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  1. #1
    ThatGirl
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    Default Te's uhh

    Where do you stand on hypothetical?

  2. #2

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    where do you stand on the gas pedal, or the brake?

    you can't discuss these things out of context, and as a general rule it's always better to have a holistic and well-rounded approach. Hypotheses serve their purpose, but are pointless on their own. Good ones enrich and enlighten. Bad ones you can learn from. In both cases, to follow your scientific method analogy, you need to follow up with concrete experimentation, analysis and conclusion.

  3. #3
    Senior Member JHBowden's Avatar
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    visaisahero is correct. There is a difference between an inference, a hypothetical, and an explanation.

    Hypotheticals can be true or false, but they do not explain anything. Explanations may need to use hypotheticals. Inferences, unlike hypotheticals and explanations, are totally different -- they can be valid or invalid, but not true or false.

    For example, suppose someone says, how can the Earth move, given our eyes detect no stellar parallax? We can explain this with the hypothesis that the stars are very, very far away. After looking at possible alternatives, we may make an inference to the most probable explanation.

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    this is my winter song EJCC's Avatar
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    Quote Originally Posted by ThatGirl View Post
    Where do you stand on hypothetical?
    Confused... :confused: Could you give us an example of what sort of situation you're thinking of? 'Cause I'd love to help out, considering the fact that I'm Te-dom too...
    ~ g e t f e s t i v e ! ~


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    Member Illict91's Avatar
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    Default Hypothesis is of secondary concern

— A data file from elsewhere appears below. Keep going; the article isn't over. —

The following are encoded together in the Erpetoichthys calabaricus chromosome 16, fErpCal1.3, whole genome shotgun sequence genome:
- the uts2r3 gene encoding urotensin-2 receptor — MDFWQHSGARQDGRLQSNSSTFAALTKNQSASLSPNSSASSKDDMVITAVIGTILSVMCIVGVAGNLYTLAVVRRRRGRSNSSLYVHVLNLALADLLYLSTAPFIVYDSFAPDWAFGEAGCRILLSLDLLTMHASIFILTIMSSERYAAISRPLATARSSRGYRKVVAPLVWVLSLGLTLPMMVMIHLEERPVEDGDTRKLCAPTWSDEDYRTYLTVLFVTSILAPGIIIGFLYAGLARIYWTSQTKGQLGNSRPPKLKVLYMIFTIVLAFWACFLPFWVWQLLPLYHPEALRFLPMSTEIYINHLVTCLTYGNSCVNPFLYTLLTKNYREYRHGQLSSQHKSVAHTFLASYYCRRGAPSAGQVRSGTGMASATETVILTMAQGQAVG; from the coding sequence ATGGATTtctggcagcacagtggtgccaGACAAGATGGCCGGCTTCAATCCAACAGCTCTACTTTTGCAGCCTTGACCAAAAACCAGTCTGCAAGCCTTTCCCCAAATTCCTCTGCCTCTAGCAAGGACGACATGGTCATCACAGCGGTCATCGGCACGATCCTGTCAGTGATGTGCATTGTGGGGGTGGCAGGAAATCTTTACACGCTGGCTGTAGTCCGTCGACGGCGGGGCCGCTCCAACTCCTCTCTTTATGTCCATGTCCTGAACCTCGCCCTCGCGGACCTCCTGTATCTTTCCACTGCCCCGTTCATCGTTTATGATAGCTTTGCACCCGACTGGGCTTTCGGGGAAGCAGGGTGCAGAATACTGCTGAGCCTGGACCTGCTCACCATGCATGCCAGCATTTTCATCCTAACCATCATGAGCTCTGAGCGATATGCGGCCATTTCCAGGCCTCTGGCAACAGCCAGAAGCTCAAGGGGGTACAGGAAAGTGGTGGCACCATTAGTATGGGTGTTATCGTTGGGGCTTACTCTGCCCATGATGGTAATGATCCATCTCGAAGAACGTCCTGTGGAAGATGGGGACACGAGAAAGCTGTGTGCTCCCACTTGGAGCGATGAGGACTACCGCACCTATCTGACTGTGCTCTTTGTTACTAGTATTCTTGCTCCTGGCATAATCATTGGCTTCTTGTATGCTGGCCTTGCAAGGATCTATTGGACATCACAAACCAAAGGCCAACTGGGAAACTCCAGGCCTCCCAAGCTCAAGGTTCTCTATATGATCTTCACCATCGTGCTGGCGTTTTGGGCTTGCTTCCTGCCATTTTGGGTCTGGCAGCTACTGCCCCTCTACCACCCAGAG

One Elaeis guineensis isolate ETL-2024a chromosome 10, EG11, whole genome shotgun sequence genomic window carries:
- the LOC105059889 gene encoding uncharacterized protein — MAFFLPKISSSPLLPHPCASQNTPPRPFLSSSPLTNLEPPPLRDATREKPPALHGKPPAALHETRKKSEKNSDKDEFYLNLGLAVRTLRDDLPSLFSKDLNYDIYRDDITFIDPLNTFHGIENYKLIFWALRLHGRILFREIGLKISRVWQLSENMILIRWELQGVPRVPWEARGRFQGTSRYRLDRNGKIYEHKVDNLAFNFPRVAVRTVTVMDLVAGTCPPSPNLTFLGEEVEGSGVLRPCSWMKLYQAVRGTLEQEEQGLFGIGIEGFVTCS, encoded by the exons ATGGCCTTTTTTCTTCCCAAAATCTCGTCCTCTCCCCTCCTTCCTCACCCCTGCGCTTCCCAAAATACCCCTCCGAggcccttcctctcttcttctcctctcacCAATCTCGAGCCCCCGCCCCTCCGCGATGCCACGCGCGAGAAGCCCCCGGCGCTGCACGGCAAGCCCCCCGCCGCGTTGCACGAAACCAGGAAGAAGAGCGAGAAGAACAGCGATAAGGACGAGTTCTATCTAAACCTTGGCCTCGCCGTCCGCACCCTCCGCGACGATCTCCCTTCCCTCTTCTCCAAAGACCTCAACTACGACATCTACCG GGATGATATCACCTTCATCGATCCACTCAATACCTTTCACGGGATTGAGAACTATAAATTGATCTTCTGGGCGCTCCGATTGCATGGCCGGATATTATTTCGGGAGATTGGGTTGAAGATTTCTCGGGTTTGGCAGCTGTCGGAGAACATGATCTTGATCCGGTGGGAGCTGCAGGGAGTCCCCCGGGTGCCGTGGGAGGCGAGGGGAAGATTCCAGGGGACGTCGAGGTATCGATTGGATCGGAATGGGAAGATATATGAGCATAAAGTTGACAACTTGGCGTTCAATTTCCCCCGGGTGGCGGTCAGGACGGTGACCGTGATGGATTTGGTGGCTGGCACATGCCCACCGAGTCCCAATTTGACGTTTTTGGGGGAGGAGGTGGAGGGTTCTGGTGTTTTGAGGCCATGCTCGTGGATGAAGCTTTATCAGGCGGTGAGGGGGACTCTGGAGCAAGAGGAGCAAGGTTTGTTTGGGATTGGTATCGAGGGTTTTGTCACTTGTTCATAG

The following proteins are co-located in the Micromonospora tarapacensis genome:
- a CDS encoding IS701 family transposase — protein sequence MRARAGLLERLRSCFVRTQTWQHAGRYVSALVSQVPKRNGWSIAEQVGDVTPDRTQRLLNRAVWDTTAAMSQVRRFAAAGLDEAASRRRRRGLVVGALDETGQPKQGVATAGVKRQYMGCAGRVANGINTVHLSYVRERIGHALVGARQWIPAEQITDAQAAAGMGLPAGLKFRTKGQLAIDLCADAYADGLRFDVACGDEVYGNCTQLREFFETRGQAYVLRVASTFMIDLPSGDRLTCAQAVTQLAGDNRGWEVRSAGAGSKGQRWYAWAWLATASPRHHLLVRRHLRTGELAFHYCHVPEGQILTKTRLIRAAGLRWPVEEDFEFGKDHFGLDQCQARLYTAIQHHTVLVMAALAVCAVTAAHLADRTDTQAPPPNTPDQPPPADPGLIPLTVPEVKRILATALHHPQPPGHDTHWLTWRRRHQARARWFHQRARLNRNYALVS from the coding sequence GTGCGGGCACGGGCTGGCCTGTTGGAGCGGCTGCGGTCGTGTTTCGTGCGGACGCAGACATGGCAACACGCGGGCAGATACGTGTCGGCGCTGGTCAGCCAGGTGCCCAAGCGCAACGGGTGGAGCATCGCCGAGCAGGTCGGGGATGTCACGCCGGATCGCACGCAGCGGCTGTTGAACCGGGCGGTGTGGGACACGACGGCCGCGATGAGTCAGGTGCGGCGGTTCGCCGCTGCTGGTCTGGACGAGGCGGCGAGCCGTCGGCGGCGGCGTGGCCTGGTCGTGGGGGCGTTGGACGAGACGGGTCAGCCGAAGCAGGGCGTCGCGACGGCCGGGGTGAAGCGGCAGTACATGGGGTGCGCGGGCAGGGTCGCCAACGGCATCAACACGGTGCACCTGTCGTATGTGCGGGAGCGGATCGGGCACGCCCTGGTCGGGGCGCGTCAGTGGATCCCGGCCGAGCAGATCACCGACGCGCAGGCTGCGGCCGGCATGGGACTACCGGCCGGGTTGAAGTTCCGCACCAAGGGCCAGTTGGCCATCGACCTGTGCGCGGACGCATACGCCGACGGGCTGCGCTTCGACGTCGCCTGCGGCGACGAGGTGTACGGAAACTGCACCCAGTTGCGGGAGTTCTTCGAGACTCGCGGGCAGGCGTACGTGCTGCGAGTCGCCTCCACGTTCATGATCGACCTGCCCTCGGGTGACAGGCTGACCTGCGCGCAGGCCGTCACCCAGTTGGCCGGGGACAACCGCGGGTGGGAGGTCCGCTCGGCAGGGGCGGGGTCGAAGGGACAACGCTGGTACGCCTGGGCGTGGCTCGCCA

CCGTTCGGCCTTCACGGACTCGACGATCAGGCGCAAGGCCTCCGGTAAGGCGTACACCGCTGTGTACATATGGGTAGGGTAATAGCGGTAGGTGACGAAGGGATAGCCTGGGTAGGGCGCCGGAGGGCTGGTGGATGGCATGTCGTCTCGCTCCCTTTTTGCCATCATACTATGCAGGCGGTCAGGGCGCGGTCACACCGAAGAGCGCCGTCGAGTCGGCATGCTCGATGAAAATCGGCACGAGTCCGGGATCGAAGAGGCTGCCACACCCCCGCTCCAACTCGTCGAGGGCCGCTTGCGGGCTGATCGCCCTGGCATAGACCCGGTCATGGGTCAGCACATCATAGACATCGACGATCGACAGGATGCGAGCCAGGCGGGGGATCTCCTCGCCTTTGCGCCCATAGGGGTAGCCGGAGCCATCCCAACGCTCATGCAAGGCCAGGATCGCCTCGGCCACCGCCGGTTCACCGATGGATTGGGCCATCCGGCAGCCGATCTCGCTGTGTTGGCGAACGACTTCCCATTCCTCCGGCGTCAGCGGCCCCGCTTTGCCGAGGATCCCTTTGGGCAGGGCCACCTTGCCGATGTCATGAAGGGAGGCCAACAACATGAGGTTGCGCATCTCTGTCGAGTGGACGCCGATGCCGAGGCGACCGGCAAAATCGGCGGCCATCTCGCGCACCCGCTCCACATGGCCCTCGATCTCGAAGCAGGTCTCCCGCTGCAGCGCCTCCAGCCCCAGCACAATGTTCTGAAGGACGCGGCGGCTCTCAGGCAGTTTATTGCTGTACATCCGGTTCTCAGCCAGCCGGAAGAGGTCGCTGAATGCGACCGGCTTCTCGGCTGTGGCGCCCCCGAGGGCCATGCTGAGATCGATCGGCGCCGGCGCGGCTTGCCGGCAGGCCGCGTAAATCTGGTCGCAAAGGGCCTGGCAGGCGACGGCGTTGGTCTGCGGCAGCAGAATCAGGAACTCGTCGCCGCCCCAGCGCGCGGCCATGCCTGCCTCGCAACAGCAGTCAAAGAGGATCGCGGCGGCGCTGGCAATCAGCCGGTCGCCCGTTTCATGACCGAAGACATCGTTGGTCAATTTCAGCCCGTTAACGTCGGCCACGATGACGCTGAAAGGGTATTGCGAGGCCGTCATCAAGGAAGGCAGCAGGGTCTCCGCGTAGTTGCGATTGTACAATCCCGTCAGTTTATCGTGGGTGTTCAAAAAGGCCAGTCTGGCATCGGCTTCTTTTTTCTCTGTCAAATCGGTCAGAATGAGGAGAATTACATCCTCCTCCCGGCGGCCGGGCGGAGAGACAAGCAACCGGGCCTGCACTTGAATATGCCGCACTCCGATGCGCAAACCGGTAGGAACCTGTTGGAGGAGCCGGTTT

In the context of academia or research, I tend to gather as much concrete evidence as possible before coming to some form of acceptance on a hypothesis.
    A hypothesis must be thorough, structured and cover a vast amount of contingencies concerned with the issue to be accepted.
    A hypothesis or theory is of secondary concern, and in a majority of cases, the facts will speak for themselves.

    A specific example, I recently watched a 3-hour documentary that handled the issue of complex life in the solar system.
    The documentary had a 'Rare Earth Hypothesis' segment followed by a 'Mediocrity principle' segment.
    I paid careful attention to both sides and came to accept the Rare Earth hypothesis as a proper explanation in the present, since it explained nine factors involved with planets being hospitable to complex life such as the galactic habitable zone and plate tectonics being heavily involved in the formation of life-hospitable planets.

    Te does not draw conclusions independently.
    I am entirely open to the issue of complex life in the solar system, should further evidence emerge that states otherwise.
    This would be Ni assisting me with "synthesizing the seemingly paradoxical or contradictory" and it would also apply to Introverted Sensing (Si) assisting ESTJ's in forming conclusions from a hypothesis.
    ENTJ

    Te > Ni > Ti > Se = Si > Fe > Ne > Fi

  6. #6
    ThatGirl